The prospect of a Public Inquiry into North British Windpower Ltd’s plans to build a 48 turbine wind farm at Fallago Rig is looking ever more likely now that Scottish Borders Council has become the latest in an increasing list of organisations and individuals to object to it. Councillors at last Friday’s development and building control committee meeting were applauded by local people opposed to the development when they voted 9-3 to continue to object to the wind farm application, despite the number of 110-125m high turbines being reduced from the original number of 62. The decision on whether or not to allow the wind farm to go ahead lies with the Scottish Executive and they will have to take into account that as well as hundreds of individual objections to the proposal, Scottish Borders Council, East Lothian Council and Scottish Natural Heritage still oppose the amended proposal.
The Winnipeg skyline may soon have a distinct feature that would stand as tall as the Richardson building. The province and The Forks are considering building a wind turbine if community consultations and wind-monitoring tests prove successful.
AMHERSTBURG — About 150 people packed the Malden Community & Cultural Centre Sunday afternoon to hear the views of some of the people opposed to the proposed wind farms in the area. The event was hosted by Bill Anderson and his wife Maureen. Anderson doesn’t believe the time is right for the area to build wind farms until more in known about this way of creating electricity. “We think this isn’t the answer (wind farms). We have found out that wind power may not work,” he said.
Ashfield-Colborne-Wawanosh Township council is not pleased that EPCOR is not responding to the public’s concerns. “EPCOR is not coming through with the information we have asked for,” said Reeve Ben Van Diepenbeek, following council’s Jan. 16 meeting. Van Diepenbeek said the public continues to address concerns to council of noise and of EPCOR not responding to their concerns. He said township resident Ross Brindley has also expressed concerns of stray voltage in his barn which he says were not there until after the wind turbines were built.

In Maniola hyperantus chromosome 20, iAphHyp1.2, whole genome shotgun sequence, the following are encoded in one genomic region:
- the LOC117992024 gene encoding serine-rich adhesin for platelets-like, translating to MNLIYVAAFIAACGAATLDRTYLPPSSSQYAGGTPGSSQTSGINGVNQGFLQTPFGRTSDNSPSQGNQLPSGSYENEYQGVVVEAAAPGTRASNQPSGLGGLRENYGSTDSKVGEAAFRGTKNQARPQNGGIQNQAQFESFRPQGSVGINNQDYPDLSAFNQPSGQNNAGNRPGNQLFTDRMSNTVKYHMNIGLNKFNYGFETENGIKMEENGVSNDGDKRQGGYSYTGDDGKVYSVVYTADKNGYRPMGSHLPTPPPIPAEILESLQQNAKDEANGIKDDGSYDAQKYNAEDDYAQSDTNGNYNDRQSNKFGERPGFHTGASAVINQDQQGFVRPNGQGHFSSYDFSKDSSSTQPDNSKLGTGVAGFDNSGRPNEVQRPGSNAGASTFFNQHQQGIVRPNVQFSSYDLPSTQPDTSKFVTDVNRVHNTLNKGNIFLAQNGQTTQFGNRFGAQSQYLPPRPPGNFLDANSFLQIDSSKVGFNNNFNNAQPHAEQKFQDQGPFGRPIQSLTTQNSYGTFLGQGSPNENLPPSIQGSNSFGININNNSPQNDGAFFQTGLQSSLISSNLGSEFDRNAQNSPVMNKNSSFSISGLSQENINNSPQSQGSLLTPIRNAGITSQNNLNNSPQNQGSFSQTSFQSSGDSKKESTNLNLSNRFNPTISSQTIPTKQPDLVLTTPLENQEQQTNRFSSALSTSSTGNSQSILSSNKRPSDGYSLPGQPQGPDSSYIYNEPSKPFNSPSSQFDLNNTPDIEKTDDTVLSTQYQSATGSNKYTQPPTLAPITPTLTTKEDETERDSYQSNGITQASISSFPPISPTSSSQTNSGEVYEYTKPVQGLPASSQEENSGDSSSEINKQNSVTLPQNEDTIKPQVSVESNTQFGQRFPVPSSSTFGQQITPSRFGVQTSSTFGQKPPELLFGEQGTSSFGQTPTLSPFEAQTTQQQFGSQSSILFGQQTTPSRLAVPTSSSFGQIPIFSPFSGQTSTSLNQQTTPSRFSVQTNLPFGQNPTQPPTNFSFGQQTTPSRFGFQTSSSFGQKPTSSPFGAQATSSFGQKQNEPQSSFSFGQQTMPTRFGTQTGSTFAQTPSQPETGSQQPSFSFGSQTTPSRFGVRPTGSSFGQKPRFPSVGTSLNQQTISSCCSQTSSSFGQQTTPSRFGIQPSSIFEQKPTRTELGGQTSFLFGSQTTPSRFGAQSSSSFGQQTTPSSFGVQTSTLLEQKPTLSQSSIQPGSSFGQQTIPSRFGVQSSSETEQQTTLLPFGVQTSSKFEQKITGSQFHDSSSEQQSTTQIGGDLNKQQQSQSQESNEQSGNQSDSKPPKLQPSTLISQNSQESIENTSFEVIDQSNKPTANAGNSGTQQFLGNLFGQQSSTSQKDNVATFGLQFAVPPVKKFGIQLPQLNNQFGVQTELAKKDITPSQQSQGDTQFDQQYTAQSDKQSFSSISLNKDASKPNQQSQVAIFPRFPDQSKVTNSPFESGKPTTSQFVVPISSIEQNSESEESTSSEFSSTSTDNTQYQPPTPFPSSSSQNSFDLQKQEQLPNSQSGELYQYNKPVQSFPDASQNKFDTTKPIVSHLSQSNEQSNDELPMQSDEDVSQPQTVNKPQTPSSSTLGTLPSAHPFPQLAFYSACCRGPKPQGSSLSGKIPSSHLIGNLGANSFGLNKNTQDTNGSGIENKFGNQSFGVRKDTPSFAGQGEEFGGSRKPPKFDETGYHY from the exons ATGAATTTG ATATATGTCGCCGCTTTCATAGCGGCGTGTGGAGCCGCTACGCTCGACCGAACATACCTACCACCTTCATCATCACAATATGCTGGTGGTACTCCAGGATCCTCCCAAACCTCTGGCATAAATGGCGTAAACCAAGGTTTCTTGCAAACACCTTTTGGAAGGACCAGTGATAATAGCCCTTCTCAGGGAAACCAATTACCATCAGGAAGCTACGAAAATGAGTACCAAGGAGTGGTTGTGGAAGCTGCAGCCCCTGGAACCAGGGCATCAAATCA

The list of issues for appealing the 110-turbine Enbridge Ontario Wind Power Project will be put forward in the coming weeks, after last week’s Ontario Municipal Board (OMB) pre-hearing. A crowd sat in on the three-hour meeting at the Municipality of Kincardine municipal building Jan. 25, to determine which groups would be representing the appellants, how the issues will be brought forward during the appeal and how information will be shared between appellants and the proponent. The hearing has been scheduled for a maximum of eight weeks starting April 23.
It seems every time you turn on the television, adjust the radio dial or flip through the pages of your favorite newspaper, a new wind farm proposal is being announced. Across Canada there are currently 26 wind farm developments slated to be in place by 2012. This time last year, Ventus Energy Inc, a Toronto-based wind energy developer, and the Métis Energy Corporation combined efforts with plans to develop a $2.5 million dollar wind farm near Churchill Falls.
From Barton, Vermont, to the German border with Denmark and from the shores of Lake Huron, to the Romney Marches of southern England, wind power advocates are fighting crosswinds from local residents. In Barton in mid-January, a referendum overwhelmingly rejected the wind power turbines that were planned near this upper Vermont community. ...In Germany, where one-third of the world's current wind power is generated, doubters have provoked a loud debate. The company that owns the grid that includes nearly half the wind-farms in Germany reported its wind farms generated only 11 percent of their capacity. The company said the winds vary so much the wind farm had to be backed 80 percent by the conventional power grid.